. Introduction The increasing recognition and popularity of positive psychology (Sheldon & King, 2001) has led organizational researchers to investigate employee happiness and other positive emotions (e.g., Luthans, 2002). Applied to health and well-being of workers, positive psychology suggests that well-being is something other than simply the absence of illness. There exists, however, a dichotomy in the definition of well-being. One approach is the hedonic view of well-being and emphasizes such experiences as pleasure, happiness, satisfaction, and the presence of a positive mood ( Diener, 1984 and Kahneman et al., 1999); this approach has dominated the work and well-being literature ( Diener, Suh, Lucas, & Smith, 1999). The other view of well-being emphasizes experiences of greater depth such as meaning ( Jim et al., 2006, Schnell and Becker, 2006, Steger et al., 2006 and Weems et al., 2004), purpose ( Jim et al., 2006, Reker, 1992, Steger et al., 2006 and Weems et al., 2004), importance ( Weems et al., 2004), fulfillment ( Reker, 1992), and eudaimonia ( Waterman, Schwartz, & Conti, 2008). The current study investigates psychological well-being at work and primarily helps to develop the usefulness of the second approach: examining the sense of meaningfulness that employees experience at work. Whereas most previous research on the experience of meaningfulness emphasizes cognitive evaluation of one's life in general, the current study extends prior theory by increasing our understanding of nonhedonic subjective well-being at work ( Rosso, Dekas, & Wrzesniewski, 2010). Designing jobs that enhance feelings of purpose or significance can dramatically enhance individual outcomes and performance (e.g., Grant, 2012). Not only has meaningful work gained popularity among scholars (see Dik, Byrne, & Steger, 2013), but practitioners suggest that meaningful experience at work is a common feature among the most successful and innovative companies ( Bain, 2007). Previous researchers have obfuscated the topics of meaning and meaningfulness by using them interchangeably. Meaning is an outcome of having made sense of something, such as when an individual employee interprets what one's work or organizational life connotes (Gray, Bougon, & Donnellon, 1985). Meaningfulness refers to the magnitude or amount of significance one feels (Pratt & Ashforth, 2003). Two individuals may assign the same meaning to a work activity and yet differ in the valence of meaningfulness. There have been numerous studies of meaning at work (e.g., MOW (Meaning of Work) International Research Team, 1987) and more recently meaning associated with objective virtue of work (Kashdan, Biswas-Diener, & King, 2008). The measurement of meaningfulness, however, as it relates to subjective well-being (SWB) has received relatively little attention (e.g., Ryff, 1989), and, therefore the present research contributes to our understanding of this type of well-being. These two studies advance a new model of SWB, assess the impact of role stress on this model, and test boundary conditions of the model by examining moderating variables. First, measurement qualities of the hypothesized components of SWB were assessed. This first step was intended to create a brief psychometrically appropriate assessment of hedonic and non-hedonic SWB. Next, relationships of work-related stressors with these different types of SWB were examined. Finally, social support as both a direct correlate of SWB and a moderator of the stressor and SWB relationship was tested.

نتیجه گیری انگلیسی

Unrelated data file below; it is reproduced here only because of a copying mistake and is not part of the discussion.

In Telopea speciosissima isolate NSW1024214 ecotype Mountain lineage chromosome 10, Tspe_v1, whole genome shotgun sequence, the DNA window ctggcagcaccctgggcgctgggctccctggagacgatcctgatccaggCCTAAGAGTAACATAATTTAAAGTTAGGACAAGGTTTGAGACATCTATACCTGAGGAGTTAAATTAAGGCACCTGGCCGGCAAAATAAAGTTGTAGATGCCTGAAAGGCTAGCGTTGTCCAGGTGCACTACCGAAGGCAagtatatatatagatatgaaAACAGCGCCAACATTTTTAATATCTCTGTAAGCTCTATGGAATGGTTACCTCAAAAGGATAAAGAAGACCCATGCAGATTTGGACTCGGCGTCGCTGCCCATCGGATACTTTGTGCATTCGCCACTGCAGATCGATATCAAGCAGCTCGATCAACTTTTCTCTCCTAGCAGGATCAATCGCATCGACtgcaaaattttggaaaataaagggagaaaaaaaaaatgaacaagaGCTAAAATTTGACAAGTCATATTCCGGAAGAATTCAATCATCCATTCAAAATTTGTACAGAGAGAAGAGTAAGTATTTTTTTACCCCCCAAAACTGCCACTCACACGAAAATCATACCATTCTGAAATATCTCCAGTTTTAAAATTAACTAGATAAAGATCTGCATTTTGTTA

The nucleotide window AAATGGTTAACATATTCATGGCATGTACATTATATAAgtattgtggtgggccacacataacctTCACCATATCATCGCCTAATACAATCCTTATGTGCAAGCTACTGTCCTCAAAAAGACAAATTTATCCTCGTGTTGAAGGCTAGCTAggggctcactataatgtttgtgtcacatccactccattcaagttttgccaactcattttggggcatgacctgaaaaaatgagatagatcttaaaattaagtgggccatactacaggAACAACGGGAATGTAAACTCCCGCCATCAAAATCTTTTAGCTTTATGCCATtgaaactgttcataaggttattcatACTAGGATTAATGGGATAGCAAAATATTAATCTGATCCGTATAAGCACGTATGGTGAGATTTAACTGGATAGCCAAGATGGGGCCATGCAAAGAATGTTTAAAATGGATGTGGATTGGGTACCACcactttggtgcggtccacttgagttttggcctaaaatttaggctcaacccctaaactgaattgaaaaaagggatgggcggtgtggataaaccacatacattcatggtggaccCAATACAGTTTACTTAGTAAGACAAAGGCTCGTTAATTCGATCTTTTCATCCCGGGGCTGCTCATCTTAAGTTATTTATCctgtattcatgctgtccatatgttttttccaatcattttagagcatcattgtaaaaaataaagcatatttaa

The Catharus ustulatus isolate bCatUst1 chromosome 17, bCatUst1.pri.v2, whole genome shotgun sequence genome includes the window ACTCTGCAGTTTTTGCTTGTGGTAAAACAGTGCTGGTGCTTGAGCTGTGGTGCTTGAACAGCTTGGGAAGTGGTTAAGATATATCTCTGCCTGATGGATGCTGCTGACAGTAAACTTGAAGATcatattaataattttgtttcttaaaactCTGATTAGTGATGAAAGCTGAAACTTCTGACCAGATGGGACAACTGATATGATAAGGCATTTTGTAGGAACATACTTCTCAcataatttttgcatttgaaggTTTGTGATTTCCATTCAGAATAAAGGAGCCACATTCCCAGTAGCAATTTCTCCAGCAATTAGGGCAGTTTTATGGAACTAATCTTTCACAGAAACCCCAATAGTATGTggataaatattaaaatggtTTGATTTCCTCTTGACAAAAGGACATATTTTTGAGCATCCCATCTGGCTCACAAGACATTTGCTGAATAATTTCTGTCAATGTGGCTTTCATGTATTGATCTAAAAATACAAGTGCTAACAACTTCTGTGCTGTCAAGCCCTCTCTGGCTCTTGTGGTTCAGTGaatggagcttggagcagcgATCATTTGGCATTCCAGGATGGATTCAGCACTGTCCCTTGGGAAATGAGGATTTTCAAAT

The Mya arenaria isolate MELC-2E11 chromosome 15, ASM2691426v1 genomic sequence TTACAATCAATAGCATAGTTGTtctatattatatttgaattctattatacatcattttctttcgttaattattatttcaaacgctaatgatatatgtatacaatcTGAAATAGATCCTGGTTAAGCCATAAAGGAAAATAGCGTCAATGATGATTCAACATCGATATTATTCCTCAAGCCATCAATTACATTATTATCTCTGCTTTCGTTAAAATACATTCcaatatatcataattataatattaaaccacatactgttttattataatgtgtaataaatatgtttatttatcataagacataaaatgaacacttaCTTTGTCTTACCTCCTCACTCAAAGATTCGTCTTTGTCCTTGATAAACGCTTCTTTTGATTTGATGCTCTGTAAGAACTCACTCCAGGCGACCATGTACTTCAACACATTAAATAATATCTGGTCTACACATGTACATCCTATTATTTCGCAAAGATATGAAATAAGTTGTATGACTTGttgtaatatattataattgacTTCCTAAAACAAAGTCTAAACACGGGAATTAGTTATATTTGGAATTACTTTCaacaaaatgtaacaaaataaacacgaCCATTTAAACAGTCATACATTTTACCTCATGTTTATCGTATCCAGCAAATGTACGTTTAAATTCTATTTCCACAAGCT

9. Results As in Study 1, internal consistency estimates for manifest variables were good: enthusiasm (M = 3.94; SD = .67; α = .877), contentment (M = 3.38; SD = .68; α = .873), and meaningfulness (M = 3.83; SD = .72; α = .906). The nonhedonic scale correlated with contentment at r = .566, p < .000 and enthusiasm at r = .758, p < .000. Contentment and enthusiasm correlated r = .674, p < .000. t-Tests to assess equality of means between samples in Study 1 and Study 2 were not significant for enthusiasm (t = .60; p > .05) and meaningfulness (t = .33; p > .05). However, the difference between means for contentment in Study 1 (M = 3.30; SD = 0.70) and Study 2 (M = 3.38; SD = .68) was statistically significant (t = 2.11; p < .05). 9.1. CFA The three-factor CFA model of the SWB indices, with correlated error variances between positive and negative items within factor, was tested to confirm the structure found in Study 1. All loadings were significant at p < .05 on their respective latent factors; the model fit indices were acceptable ( Hu & Bentler, 1999) and were slightly better than the indices in study 1; χ2 (114, N = 1050) = 795.17, p < 0.0, SRMR = 0.06, RMSEA = .08, CFI = .98, NNFI = .97. 9.2. Bivariate correlations Hypothesis 2, that social support will have a stronger positive relationship with well-being when the source of support is higher in the organizational hierarchy (i.e., support from the supervisor will have the strongest relationship, followed by support from coworkers, and their subordinates) was assessed by comparing z transformed correlations and significance test for dependent coefficients ( Steiger, 1980). The positive correlations between total (combined positive, non-work, and negative communication scales) supervisor supportive communication and each type of well-being (contentment, r = .161, p < .000; enthusiasm, r = .299, p < .000; meaningfulness r = .351, p < .000) were significantly greater than those for total coworker communication (contentment, r = − .056, p > .05; enthusiasm, r = − .011, p > .05; meaningfulness r = .025, p > .05). Likewise, most positive correlations between total supervisor supportive communication and well-being were greater than those of total subordinate communication (contentment, r = .022, p > .05; enthusiasm, r = .047, p > .05; meaningfulness r = .134, p < .01) and well-being. Of course aggregate communication obscures the impact of content. The patterns of correlations displayed across different types of contents ( Table 5) suggest the greatest direct positive effect from one's supervisor. Therefore the trend of differences between pairs of correlations provides support, and the significance test of difference in magnitude between correlations provides partial support, for Hypothesis 2 (see Table 5). Table 5. Tests of hypothesized differences in correlations between role stressor source and subjective well-being based on the source and type of communication (Study 2). Subordinate Coworker Supervisor Total Zry,x1–Zry,x2 (p) Zry,x1–Zry,x3 (p) Zry,x2–Zry,x3 (p) Total communication SWBc .022 − .056 .161⁎⁎⁎ .069⁎ .078 (.042) − .140 (.003) − .218 (.000) SWBe .047 − .011 .299⁎⁎⁎ .174⁎⁎⁎ .058 (.130) − .261 (.000) − .319 (.000) SWBm .134⁎⁎ .025 .351⁎⁎⁎ .243⁎⁎⁎ .110 (.004) − .232 (.000) − .342 (.000) Positive work-related communication SWBc .184⁎⁎⁎ .183⁎⁎⁎ .235⁎⁎⁎ .252⁎⁎⁎ .001 (.975) − .053 (.182) − .054 (.086) SWBe .309⁎⁎⁎ .319⁎⁎⁎ .436⁎⁎⁎ .440⁎⁎⁎ − .011 (.744) − .148 (.000) − .137 (.000) SWBm .367⁎⁎⁎ .346⁎⁎⁎ .483⁎⁎⁎ .487⁎⁎⁎ .024 (.484) − .142 (.001) − .166 (.000) Non-work related communication SWBc .028 .002 .155⁎⁎⁎ .083⁎ .026 (.469) − .128 (.005) − .154 (.000) SWBe .031 .026 .237⁎⁎⁎ .141⁎⁎⁎ .005 (.889) − .211 (.000) − .216 (.000) SWBm .090 .058 .255⁎⁎⁎ .178⁎⁎⁎ .032 (.371) − .171 (.000) − .203 (.000) Negative work-related communication SWBc − .166⁎⁎⁎ − .298⁎⁎⁎ − .019 − .204⁎⁎⁎ .140 (.000) − .149 (.002) − .288 (.000) SWBe − .223⁎⁎⁎ − .337⁎⁎⁎ .033 − .216⁎⁎⁎ .124 (.001) − .260 (.000) − .384 (.000) SWBm − .146⁎⁎⁎ − .307⁎⁎⁎ .104⁎⁎ − .137⁎⁎⁎ .170 (.000) − .251 (.000) − .422 (.000) Note: SWBc = contentment, SWBe = enthusiasm, SWBm = meaningfulness, Zry,x1–Zry,x2 = z transformed difference between the first and second (from left to right) correlations in the table; Zry,x1–Zry,x3 = z transformed difference between the first and third correlations in the table; Zry,x2–Zry,x3 = z transformed difference between the second and third correlations in the table; n = 639–1050. ⁎ p < 0.05. ⁎⁎ p < 0.01. ⁎⁎⁎ p < .001. Table options Hypothesis 3 stated that social support will have the strongest positive relationship with well-being when it consists of positive communication (followed by non-work related, and negative communication) and was also assessed by comparing the magnitude of correlation coefficients (Steiger, 1980). This hypothesis was supported, as communication with positive content displayed the strongest positive correlation with each type of well-being, followed by social support where the content is not related to work, and finally a negative correlation between negative work-related communication and each type of well-being. As can be seen in Table 5, there are 27 pairs of correlation coefficients that differ significantly, most of which are those comparing either supervisor versus subordinate as the source of support or supervisor versus coworker, but not subordinate versus coworker. Again, the trend in correlations provides support, whereas the statistical comparison of magnitude of correlations provides partial support, for Hypothesis 3. Hypothesis 4a and Hypothesis 4b were tested with a similar analysis. They stated that the negative relationship of role ambiguity (H4a) and role conflict (H4b) with well-being would be stronger when the source was the supervisor than the coworker or subordinate. For each type of well-being, the relationship with both role ambiguity and role conflict was strongest when the source was one's supervisor (Table 6). Using a z transformation and comparison for dependent correlations ( Steiger, 1980), the supervisor role stressor (i.e., conflict, ambiguity) and well-being correlations were significantly greater than the correlations for both coworker and subordinate, but none of the coworker role stressor and well-being relationships is significantly greater than subordinate relationships. The results suggest a clear trend that role stress has a stronger direct relationship with well-being when its source is one's supervisor, partially supporting Hypothesis 4a and Hypothesis 4b. Table 6. Tests of hypothesized differences in correlations between role stressor by source and subjective well-being (Study 2). Subordinate Coworker Supervisor Total Zry,x1–Zry,x2 (p) Zry,x1–Zry,x3 (p) Zry,x2–Zry,x3 (p) Role ambiguity SWBc − .221⁎⁎⁎ − .253⁎⁎⁎ − .350⁎⁎⁎ − .343⁎⁎⁎ .034 (.373) .141 (.002) .107 (.007) SWBe − .276⁎⁎⁎ − .310⁎⁎⁎ − .466⁎⁎⁎ − .472⁎⁎⁎ .037 (.335) .222 (.000) .184 (.000) SWBm − .337⁎⁎⁎ − .353⁎⁎⁎ − .524⁎⁎⁎ − .515⁎⁎⁎ .018 (.643) .231 (.000) .213 (.000) Role conflict SWBc − .261⁎⁎⁎ − .264⁎⁎⁎ − .393⁎⁎⁎ − .339⁎⁎⁎ .003 (.932) .148 (.001) .145 (.000) SWBe − .254⁎⁎⁎ − .282⁎⁎⁎ − .447⁎⁎⁎ − .390⁎⁎⁎ .030 (.426) .221 (.000) .191 (.000) SWBm − .246⁎⁎⁎ − .280⁎⁎⁎ − .433⁎⁎⁎ − .370⁎⁎⁎ .037 (.335) .212 (.000) .176 (.000) Note: SWBc = contentment, SWBe = enthusiasm, SWBm = meaningfulness, Zry,x1–Zry,x2 = z transformed difference between the first and second (from left to right) correlations in the table; Zry,x1–Zry,x3 = z transformed difference between the first and third correlations in the table; Zry,x2–Zry,x3 = z transformed difference between the second and third correlations in the table; n = 610–1050. ⁎⁎⁎ p < .001. Table options 9.3. MSEM Finally, positive communication was hypothesized (H5a and H5b) to exhibit a moderating (buffering) effect on the relationship between role stressors and subordinates' well-being when the source of communication was either one's supervisor or one's coworker. This was tested using an unconstrained (Marsh et al., 2004) MSEM approach. Item parcels were created for all scales in order to reduce the overall number of indicators. Parceling is conventional in SEM when there are a high number of indicators and has been shown to have less impact on covariance estimates when items have five ordinal response options (Yang, Nay, & Hoyle, 2010), which is similar to items in the current study. An odd-even item number parceling approach was taken. Unstandardized path coefficients are presented in Table 7. The interactions between supervisor role stressors and positive supervisor communication were not significantly related to well-being, which does not support Hypothesis 5a. There was a significant interaction, however, between supervisor role stressors and coworker social support when the type of subjective well-being was enthusiasm. Probes of both interactions were in the hypothesized direction for H5b. Specifically, positive coworker support attenuates the negative relationship between supervisor role stress and enthusiasm at work. Table 7. Moderated structural equation models of hypothesized role stressor, communication source and content, and subjective well-being interactions (Study 2). φ λx DV Fit 1 2 3 X1 X2 Z1 Z2 X1Z1 X2Z2 SWBc SWBe SWBm RMSEA RMR CFI 1. RaSup 0.897⁎⁎⁎ 1.00 0.930⁎⁎⁎ − 0.295⁎⁎⁎ − 0.095⁎⁎⁎ − 0.114⁎⁎⁎ 2. PosSup − 0.476⁎⁎⁎ 0.789⁎⁎⁎ 1.00 1.039⁎⁎⁎ 0.055 0.213⁎⁎⁎ 0.158⁎⁎⁎ 3.1 × 2 3.464 1.00 0.208 0.014 0.002 − 0.007 0.112 0.115 0.950 1. RcSup 0.711⁎⁎⁎ 1.00 1.072⁎⁎⁎ − 0.370⁎⁎⁎ − 0.096⁎⁎⁎ 0.037 2. PosSup − 0.285⁎⁎⁎ 0.760⁎⁎⁎ 1.00 1.076⁎⁎⁎ 0.126⁎⁎⁎ 0.236⁎⁎⁎ 0.238⁎⁎ 3. 1 × 2 1.885⁎⁎⁎ 1.00 0.365 0.004 0.014 − 0.025 0.098 0.081 0.955 1. RaSup 0.921⁎⁎⁎ 1.00 .902⁎⁎⁎ − 0.313⁎⁎⁎ − 0.163⁎⁎⁎ − 0.153⁎⁎⁎ 2. PosCo − 0.221⁎⁎⁎ 0.641⁎⁎⁎ 1.00 1.294⁎⁎⁎ − 0.096⁎⁎ − 0.153⁎⁎⁎ 0.141⁎⁎⁎ 3. 1 × 2 0.471⁎⁎ 1.00 1.525⁎ 0.010 0.055⁎⁎ 0.041 0.098 0.078 0.953 1. RcSup 0.709⁎⁎⁎ 1.00 1.077⁎⁎⁎ − 0.394⁎⁎⁎ − 0.163⁎⁎⁎ − 0.018 2. PosCo − 0.096⁎⁎⁎ 0.634⁎⁎⁎ 1.00 1.307⁎⁎⁎ 0.152⁎⁎⁎ 0.187⁎⁎⁎ 0.180⁎⁎⁎ 3. 1 × 2 0.050 1.00 13.367 0.040 0.056⁎⁎ 0.000 0.097 0.062 0.951 1. RaSup 0.921⁎⁎⁎ 1.00 0.904⁎⁎⁎ − 0.287⁎⁎⁎ − 0.186⁎⁎⁎ 0.177⁎⁎⁎ 2. NegCo − 0.175⁎⁎⁎ 0.566⁎⁎⁎ 1.00 1.338⁎⁎⁎ − 0.259⁎⁎⁎ − 0.131⁎⁎⁎ 0.035 3. 1 × 2 1.403⁎⁎⁎ 1.00 0.471 − 0.026 − 0.002 − 0.003 0.098 0.065 0.953 1. RcSup 0.714⁎⁎⁎ 1.00 1.065⁎⁎⁎ − 0.329⁎⁎⁎ − 0.137⁎⁎⁎ − 0.021 2. NegCo − 0.265⁎⁎⁎ 0.601⁎⁎⁎ 1.00 1.257⁎⁎⁎ 0.213⁎⁎⁎ 0.128⁎⁎⁎ 0.045 3. 1 × 2 0.423⁎⁎ 1.00 1.419⁎⁎⁎ − 0.068 − 0.074⁎ − 0.005 0.098 0.065 0.953 Note: RaSup = role ambiguity from supervisor. RcSup = role conflict from supervisor. PosSup = positive communication with supervisor. PosCo = positive communication with coworker. NegCo = negative communication with coworker. SWB variables were allowed to covary. φ = unstandardized phi coefficient. λx = unstandardized lambda-x coefficient (1.00 = fixed). DV = dependent variables. SWBc = contentment, SWBe = enthusiasm, SWBm = meaningfulness. RMSEA = root mean squared error of approximation. RMR = root mean square residual. CFI = comparative fit index. n = 610–1050. ⁎ p < 0.05. ⁎⁎ p < 0.01. ⁎⁎⁎ p < 0.001.